Here, the defendants established their prima facie entitlement to judgment as a matter of law by tendering sufficient evidence to demonstrate the absence of a triable issue of fact with respect to the untimeliness of the plaintiff's causes of action to recover damages for exposure-related injuries (see generally Alvarez v. Prospect Hosp., 68 N.Y.2d 320, 324; Semerjian v. County of Suffolk, 282 A.D.2d 518, 518). Specifically, as in Sullivan v. Keyspan Corp. (155 AD3d 804), the defendants here demonstrated that they undertook extensive efforts beginning in 1999 to inform and engage with property owners potentially affected by the contamination and remediation by conducting, among other things, door-to-door canvassing, direct mailings of newsletters and fact sheets, numerous public meetings, and highly visible and disruptive remediation work. The defendants further established that the decedent, who the record demonstrates resided at the property until 2006, was specifically targeted in their outreach campaign, and in 2002 the decedent responded to a written survey inquiring about the observable effects of contamination on the subject property. The defendants thus established, prima facie, that the decedent should have discovered, through the exercise of reasonable diligence, the primary condition upon which the exposure-related claims were based prior to January 28, 2005 (see Sullivan v. Keyspan Corp., 155 AD3d at 806; Benjamin v. Keyspan Corp., 104 AD3d 891, 892).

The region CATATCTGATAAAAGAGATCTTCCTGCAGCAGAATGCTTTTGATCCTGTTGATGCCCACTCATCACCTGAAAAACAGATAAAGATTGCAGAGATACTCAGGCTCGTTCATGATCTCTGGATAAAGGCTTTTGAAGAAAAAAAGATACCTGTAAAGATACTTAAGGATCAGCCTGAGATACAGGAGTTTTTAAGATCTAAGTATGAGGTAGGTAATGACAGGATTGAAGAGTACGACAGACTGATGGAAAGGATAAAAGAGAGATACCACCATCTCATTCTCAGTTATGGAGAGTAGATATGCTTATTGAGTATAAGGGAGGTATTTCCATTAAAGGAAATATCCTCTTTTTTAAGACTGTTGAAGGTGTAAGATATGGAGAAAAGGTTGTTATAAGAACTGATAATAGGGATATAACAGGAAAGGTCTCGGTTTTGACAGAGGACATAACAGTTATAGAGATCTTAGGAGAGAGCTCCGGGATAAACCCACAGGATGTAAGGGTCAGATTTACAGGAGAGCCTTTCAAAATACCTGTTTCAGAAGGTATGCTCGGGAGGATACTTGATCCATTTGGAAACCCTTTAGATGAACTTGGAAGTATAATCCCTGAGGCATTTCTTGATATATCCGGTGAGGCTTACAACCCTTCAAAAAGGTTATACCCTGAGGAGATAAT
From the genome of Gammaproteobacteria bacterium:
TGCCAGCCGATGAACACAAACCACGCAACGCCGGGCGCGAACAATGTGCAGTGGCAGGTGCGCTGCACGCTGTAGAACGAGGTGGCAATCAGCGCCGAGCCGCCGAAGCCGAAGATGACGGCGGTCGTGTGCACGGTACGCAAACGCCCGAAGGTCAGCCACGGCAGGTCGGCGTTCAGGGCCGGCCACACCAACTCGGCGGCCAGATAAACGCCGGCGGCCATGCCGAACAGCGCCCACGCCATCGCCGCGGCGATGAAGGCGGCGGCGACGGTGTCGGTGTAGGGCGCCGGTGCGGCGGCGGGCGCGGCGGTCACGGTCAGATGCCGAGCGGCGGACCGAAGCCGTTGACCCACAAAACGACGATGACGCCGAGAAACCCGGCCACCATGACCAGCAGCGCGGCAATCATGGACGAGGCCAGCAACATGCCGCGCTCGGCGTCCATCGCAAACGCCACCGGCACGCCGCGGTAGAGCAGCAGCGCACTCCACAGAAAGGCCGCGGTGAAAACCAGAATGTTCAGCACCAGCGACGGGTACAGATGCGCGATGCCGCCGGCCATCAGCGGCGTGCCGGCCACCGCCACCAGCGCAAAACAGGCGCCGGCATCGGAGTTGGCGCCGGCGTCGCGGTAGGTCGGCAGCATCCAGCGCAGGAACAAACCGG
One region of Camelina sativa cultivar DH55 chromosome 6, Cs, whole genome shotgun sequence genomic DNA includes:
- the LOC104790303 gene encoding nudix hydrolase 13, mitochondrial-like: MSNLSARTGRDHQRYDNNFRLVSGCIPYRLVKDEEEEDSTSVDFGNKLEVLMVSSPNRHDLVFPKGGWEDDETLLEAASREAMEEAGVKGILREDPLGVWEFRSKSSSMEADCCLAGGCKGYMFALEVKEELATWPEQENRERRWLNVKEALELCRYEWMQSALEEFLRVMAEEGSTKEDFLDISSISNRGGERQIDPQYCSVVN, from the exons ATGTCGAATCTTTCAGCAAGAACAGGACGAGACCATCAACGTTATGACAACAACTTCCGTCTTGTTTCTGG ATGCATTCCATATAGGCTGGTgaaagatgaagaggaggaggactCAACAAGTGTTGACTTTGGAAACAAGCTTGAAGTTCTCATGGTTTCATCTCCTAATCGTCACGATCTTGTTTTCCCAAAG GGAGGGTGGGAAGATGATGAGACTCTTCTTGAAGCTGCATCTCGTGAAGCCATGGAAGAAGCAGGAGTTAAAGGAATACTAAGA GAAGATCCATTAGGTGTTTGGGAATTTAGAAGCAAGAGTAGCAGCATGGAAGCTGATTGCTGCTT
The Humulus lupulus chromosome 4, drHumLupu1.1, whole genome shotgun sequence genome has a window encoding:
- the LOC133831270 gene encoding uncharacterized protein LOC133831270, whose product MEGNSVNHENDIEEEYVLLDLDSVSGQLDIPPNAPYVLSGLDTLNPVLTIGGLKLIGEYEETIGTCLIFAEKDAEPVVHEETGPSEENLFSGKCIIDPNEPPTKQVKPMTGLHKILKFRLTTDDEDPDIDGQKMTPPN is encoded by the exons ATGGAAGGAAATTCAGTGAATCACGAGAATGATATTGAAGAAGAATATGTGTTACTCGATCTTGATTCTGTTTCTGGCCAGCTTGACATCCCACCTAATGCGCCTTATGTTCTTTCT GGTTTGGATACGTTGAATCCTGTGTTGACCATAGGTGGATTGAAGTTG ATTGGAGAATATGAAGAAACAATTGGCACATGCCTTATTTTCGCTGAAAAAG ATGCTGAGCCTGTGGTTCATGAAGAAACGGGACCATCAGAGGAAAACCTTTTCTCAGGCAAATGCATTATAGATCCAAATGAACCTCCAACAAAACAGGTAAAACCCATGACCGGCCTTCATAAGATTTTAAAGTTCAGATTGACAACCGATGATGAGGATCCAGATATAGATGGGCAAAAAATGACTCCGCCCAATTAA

In opposition, the plaintiff failed to raise a triable issue of fact as to the applicability of an exception to the statute of limitations, or whether the statute of limitations was tolled or whether the causes of action to recover damages for exposure-related injures were interposed within the applicable limitations period (see Suffolk County Water Auth. v Dow Chem. Co., 121 AD3d 50, 58–61; Benjamin v. Keyspan Corp., 104 AD3d at 892). In particular, the plaintiff failed to identify any misrepresentation made by the defendants that induced the decedent to refrain from timely commencing the action, or show that the contamination independently resulted in some new injury within the statute of limitations period that was distinct and qualitatively different from prior injuries (see Sullivan v. Keyspan Corp., 155 AD3d at 806–807; Suffolk County Water Auth. v. Dow Chem. Co., 121 AD3d at 60).
The plaintiff's contention that the defendants' performance of remediation work near the subject property in 2008 establishes the timeliness of his causes of action to recover damages for nuisance is not properly before this Court, as it is raised for the first time in his appellate reply brief, to which the defendants had no opportunity to respond (see U.S. Bank N.A. v. Dellarmo, 128 AD3d 680, 681).
MASTRO, J.P., BALKIN, BARROS and CHRISTOPHER, JJ., concur.
Clerk of the Court